• In all our gatherings, we ask you to please kindly mute your microphone and turn off your video during plenary sessions
to protect the quality of our electronic connection. Thank you!


Program of the Workshop


11:00 – 11:15 am

Welcome and Greetings — Introducing this Workshop
(Video edited by Linda Hartling)
Linda Hartling, Director of the Human Dignity and Humiliation Studies (HumanDHS) network
Evelin Lindner, Founding President of HumanDHS




In the light of heartbreaking violence in the world, Linda Hartling and Evelin Lindner renamed the workshop and gave it the title, "The Urgency of Seeding Dignity: Honoring 20 Years of Global Collaboration for Transforming Suffering Through Courageous and Compassionate Action" instead of the original tentative titles, which were: "Twenty Years of Seeding Dignity: A Community Celebration", "Celebrating Seeds of Dignity: 20 Years of Collaboration," "Celebrating Seeds of Dignity: 20 Years of Cultivating Change," "Twenty Year of Seeding Dignity: A Community Celebration," or "Celebrating Seeds of Dignity: 20 Years of Global Collaboration through Compassion and Courageous Action."
Linda and Evelin formulated this message: We are heartbroken that our generation has failed to create global institutions strong enough to guarantee that conflicts and grievances are being addressed without violence. No one should stand alone and be unprotected in the face of humiliation and/or aggression. “An eye for an eye leaves the whole world blind” is frequently attributed to M. K. Gandhi. In other words, we, as humanity, jeopardize our own survival by leaving people to have to defend themselves alone. Cycles of humiliation and aggression tend to spiral out of control, and when this happens, every living being on this planet is in danger. In former times, "total victory" over "enemies" might have been possible, yet we live in new times. We live in a globally interconnected world with grave social and environmental challenges that are aggravated by war. War has devastating sociocidal and ecocidal impacts, increasing the obstacles that stand in the way of the global cooperation that is needed to address these challenges. It is in everyone's own interest, as a member of the human family, to prevent such devastating scenarios. The United Nations was once founded with such an aim, and our generation has failed to manifest it. We, Linda and Evelin, have given our lives to raising awareness for this task, we have worked tirelessly, sacrificing every moment of our lives. We feel deeply aggrieved that we live in a world where the benefits of equal dignity in mutual solidarity still wait to be realized.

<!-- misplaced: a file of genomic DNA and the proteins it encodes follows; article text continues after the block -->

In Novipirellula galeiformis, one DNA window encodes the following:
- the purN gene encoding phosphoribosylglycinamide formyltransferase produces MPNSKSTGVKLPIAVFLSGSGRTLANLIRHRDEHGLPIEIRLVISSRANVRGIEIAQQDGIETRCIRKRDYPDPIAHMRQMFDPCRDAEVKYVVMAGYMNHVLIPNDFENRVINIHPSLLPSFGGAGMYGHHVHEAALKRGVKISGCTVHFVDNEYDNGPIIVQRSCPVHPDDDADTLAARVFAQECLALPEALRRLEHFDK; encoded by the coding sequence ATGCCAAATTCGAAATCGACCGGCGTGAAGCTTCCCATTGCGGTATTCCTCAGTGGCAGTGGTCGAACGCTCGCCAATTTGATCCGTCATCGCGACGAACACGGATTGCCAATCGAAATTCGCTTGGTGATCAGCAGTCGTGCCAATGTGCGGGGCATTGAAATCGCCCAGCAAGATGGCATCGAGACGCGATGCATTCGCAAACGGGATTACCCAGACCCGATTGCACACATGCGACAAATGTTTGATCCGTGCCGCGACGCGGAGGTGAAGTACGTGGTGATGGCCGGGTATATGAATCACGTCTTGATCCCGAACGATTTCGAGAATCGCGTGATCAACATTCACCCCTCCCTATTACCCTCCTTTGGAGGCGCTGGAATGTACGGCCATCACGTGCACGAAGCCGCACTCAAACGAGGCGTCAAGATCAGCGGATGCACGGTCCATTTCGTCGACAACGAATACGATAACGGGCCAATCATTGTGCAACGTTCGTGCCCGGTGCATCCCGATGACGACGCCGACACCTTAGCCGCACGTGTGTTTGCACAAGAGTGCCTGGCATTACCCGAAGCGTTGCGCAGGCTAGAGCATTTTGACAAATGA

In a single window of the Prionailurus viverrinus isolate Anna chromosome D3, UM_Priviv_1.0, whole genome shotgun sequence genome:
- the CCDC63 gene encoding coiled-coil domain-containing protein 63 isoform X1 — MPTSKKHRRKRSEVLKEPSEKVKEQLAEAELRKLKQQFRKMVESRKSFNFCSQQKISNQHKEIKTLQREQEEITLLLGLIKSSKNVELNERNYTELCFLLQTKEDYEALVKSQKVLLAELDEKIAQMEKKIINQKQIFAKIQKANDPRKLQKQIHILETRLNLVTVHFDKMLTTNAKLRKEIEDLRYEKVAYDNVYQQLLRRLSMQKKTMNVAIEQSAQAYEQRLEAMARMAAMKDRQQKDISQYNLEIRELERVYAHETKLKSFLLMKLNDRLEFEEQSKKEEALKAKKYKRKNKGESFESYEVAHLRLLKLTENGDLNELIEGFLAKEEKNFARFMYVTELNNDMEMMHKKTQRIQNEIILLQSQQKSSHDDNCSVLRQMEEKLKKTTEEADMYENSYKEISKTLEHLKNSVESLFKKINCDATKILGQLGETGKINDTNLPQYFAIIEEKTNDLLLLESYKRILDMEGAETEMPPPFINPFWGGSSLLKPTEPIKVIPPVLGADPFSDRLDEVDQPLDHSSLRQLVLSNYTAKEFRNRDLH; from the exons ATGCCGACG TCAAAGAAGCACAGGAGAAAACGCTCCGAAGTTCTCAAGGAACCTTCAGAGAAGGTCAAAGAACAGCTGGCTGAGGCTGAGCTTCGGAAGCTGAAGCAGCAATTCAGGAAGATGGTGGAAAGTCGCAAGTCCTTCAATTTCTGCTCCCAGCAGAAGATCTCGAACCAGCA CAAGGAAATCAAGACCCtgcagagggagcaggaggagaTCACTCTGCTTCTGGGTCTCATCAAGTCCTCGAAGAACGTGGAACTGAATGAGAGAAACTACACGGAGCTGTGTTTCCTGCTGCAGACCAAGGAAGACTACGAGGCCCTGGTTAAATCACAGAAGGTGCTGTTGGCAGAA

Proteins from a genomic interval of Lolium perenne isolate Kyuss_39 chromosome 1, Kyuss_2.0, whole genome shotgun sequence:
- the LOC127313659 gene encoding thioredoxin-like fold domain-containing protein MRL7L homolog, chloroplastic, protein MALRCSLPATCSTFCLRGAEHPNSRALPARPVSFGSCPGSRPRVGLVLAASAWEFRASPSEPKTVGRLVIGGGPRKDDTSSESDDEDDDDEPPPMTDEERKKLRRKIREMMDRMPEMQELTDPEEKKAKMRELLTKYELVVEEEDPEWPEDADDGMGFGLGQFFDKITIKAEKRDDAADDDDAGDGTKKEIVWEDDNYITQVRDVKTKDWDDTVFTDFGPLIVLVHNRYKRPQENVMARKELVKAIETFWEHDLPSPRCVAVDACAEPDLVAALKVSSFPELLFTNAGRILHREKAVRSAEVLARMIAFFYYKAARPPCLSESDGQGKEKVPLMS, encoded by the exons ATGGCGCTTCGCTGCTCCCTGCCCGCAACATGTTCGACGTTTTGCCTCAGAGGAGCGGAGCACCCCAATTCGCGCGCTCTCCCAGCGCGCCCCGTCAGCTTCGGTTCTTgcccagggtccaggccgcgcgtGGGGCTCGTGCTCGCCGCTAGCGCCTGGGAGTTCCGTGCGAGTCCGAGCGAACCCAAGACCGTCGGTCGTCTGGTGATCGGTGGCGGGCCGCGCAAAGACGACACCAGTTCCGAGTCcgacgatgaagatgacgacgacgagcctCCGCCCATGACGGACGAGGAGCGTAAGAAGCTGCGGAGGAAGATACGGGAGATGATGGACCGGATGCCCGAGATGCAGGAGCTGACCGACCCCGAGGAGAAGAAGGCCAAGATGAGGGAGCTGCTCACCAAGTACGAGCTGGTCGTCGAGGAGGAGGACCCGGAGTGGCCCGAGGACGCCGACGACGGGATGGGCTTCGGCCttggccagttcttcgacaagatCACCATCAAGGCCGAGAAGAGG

This is Linda Hartling's workshop "cockpit"
Without Linda, this workshop would not be possible!

• Kindly click here to see Anna Strout's 185 photos of the in-person part of the workshop
• Kindly click here to see Evelin Lindner's 30 photos of the in-person part of the workshop
• Kindly click here to see the 35 screenshots of the online part of the workshop


Linda Hartling is the Director of the Human Dignity and Humiliation Studies fellowship and the World Dignity University (WDU) Initiative, as well as Dignity Press. She is based in Portland, Oregon, where she and her husband have created the first HumanDHS Dialogue Home and are building our HumanDHS Library. Linda is also affiliated with the Jean Baker Miller Training Institute at Wellesley College near Boston, Massachusetts, of which she was the Associate Director in support of its founder pioneer thinker Jean Baker Miller.

Building a Mutual-Learning Community: The Appreciative Enquiry Approach by Linda Hartling
(2023 Video | see also the 2022 Video)